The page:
I was graduating from college and my dad had some significant surgery and he needed some help. I was just kind of watching over the couple guys here working for him and making sure things kept going along.
I got thrown into a baptism by fire after college. “Here’s what we do and here’s the work that we have to do so make sure it gets done. I’m going to the hospital.”
Gosh, never really looked back much since then. It turned out to be a pretty good deal. I am glad that I did it.
My dad created this formula that worked really well for the rats in Spokane. We would make the formulation of the different kinds of grains and other things. At that point warfarin was the active ingredient that we were using. Then we’d take a tablespoonful and put it in these little bags. As an 8- or 9-year-old kid in the basement of our house, I could do about 1,000 of those an hour.
My major job to start out was just running a lawn care route for the most part. I got guys organized and doing the routing at that time. Then in about ’79 or ’78 I took over really the whole operation. I would have been 25, 26.
We decided that we needed to start up another branch in a different city because certainly all the people who were going to buy lawn care in Spokane had bought lawn care. All 300 of them.
We opened up our first branch in the town of Kennewick. It was a real boom town. That’s how I ended up there – that first expansion didn’t go so well. So my wife and I moved down there in 1979 and have been there since.
Our average size lawn is somewhere around 5,500 to 6,000 square feet and we have fences around every lawn almost.
The lawn care and pest control are growing and strong businesses. The commercial grounds maintenance we struggle at making money at. We just need to have more sales because we have too much overhead to support it.
Sales, sales, sales. That’s really what we’re working on. All the systems are in place to make money – every customer we have falls right to the bottom line at this point.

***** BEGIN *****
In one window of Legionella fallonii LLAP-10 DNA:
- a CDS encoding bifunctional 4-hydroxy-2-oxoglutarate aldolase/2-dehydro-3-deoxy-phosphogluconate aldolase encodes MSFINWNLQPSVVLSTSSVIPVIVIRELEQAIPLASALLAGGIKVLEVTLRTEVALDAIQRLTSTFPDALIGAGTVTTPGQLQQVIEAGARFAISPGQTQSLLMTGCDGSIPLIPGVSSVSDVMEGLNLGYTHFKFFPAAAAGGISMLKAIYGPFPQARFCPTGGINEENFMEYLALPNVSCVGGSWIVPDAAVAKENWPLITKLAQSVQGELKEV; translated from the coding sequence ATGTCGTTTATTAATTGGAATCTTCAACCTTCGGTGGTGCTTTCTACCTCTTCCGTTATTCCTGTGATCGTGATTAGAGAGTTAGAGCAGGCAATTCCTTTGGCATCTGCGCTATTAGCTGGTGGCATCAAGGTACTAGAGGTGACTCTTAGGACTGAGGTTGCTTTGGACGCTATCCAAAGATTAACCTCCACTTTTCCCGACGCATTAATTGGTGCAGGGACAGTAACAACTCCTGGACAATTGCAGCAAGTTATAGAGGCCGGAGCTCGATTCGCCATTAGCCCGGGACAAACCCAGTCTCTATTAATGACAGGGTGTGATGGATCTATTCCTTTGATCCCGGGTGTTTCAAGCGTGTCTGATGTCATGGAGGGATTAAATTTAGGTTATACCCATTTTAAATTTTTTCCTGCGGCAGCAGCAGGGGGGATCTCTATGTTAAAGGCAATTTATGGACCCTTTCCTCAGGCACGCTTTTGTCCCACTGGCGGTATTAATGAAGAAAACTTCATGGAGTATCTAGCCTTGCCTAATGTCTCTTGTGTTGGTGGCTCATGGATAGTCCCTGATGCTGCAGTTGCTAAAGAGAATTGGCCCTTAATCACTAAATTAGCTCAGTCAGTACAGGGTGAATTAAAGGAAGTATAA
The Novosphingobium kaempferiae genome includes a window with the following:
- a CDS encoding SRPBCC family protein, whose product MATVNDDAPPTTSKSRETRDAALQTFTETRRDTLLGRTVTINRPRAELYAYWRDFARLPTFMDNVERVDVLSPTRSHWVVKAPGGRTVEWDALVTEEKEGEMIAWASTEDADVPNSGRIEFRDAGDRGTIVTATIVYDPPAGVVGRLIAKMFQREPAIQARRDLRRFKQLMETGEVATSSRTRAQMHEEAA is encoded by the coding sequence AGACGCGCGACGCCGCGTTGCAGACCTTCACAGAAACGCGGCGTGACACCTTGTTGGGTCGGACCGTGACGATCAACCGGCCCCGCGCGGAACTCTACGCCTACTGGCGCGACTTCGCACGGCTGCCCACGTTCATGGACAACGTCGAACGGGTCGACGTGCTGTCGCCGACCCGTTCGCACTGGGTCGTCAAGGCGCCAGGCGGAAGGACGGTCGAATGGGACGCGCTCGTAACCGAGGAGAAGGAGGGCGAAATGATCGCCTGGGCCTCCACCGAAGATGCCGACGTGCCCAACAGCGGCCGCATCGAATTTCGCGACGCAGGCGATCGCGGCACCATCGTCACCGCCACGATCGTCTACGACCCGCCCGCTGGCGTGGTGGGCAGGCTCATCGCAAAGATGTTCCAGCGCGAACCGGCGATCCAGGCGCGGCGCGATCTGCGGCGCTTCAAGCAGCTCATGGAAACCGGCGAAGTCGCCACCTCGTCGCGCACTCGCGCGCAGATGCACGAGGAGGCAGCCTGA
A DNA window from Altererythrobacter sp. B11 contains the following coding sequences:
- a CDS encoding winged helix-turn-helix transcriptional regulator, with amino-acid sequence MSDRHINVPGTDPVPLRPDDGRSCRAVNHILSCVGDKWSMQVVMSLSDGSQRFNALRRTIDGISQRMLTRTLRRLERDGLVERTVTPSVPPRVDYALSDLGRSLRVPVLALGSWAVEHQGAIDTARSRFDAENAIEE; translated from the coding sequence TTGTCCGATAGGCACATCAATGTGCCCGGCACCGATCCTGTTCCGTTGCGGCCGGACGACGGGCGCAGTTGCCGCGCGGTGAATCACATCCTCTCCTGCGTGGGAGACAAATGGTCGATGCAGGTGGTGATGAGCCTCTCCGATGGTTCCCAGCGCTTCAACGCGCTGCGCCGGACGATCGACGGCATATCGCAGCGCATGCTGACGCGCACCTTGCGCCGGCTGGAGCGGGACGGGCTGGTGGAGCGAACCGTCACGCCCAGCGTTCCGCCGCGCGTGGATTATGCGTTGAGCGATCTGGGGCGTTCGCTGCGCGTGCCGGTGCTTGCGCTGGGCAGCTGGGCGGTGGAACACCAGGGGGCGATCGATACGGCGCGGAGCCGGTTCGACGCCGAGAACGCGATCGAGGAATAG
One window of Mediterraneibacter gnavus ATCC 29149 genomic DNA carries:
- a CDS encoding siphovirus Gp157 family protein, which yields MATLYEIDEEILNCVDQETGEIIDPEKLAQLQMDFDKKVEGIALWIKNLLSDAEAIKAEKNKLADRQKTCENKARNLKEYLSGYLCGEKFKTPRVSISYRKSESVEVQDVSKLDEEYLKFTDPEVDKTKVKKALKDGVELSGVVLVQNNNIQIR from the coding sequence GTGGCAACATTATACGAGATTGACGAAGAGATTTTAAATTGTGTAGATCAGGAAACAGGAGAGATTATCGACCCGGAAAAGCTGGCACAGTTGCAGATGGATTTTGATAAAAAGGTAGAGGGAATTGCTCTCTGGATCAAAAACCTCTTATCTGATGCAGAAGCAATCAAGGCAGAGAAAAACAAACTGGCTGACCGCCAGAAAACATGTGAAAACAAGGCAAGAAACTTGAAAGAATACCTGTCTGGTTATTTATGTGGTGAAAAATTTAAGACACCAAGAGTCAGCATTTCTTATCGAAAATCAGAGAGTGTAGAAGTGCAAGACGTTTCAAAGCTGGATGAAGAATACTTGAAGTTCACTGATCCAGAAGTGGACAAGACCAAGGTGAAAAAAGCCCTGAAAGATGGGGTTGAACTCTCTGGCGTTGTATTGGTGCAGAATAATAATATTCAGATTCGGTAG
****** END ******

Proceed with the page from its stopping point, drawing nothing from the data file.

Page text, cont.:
We’re going to be dependent on people feeling comfortable in how much money they’re making and that they’re going to have incomes and that they’re going to be able to pay for services. That’s going to be critical and I’m a little nervous in that there are a lot of people predicting a recession for early next summer, next spring.
Something that my dad did to me early on was – I want to say did to me, he made me do. He said, “Here, I want you to forecast sales over a period of time. I want you to make a plan of what you would like to do over a period of time and where you might like to have businesses at.”
I think it was kind of busywork for the winter and I still hang on to the graph and the charts that I created.
It doesn’t look anything like what I thought because I looked at the map and looked at towns where I thought maybe we could operate in. I think it was an exercise in learning how to plan.
My dad always said, “Get it right the first time you don’t have to do it again, period.” That’s the best advice I ever received.
Whether it’s doing work the first time or it’s buying something or doing a project or hiring people, if you do it with quality in mind, then you don’t have to do it again. Buy the right piece of equipment if you need it. Don’t try to go to the cheap model. You’ve got to buy right but buy the correct stuff or hire the correct person to do the job.
If people aren’t working out you’ve got to get rid of them fast and that’s probably the biggest mistake we make. My wife’s looking at me shaking her finger at me as I say that. It’s one of the biggest mistakes that we make is hanging on too long. We’re getting better at it.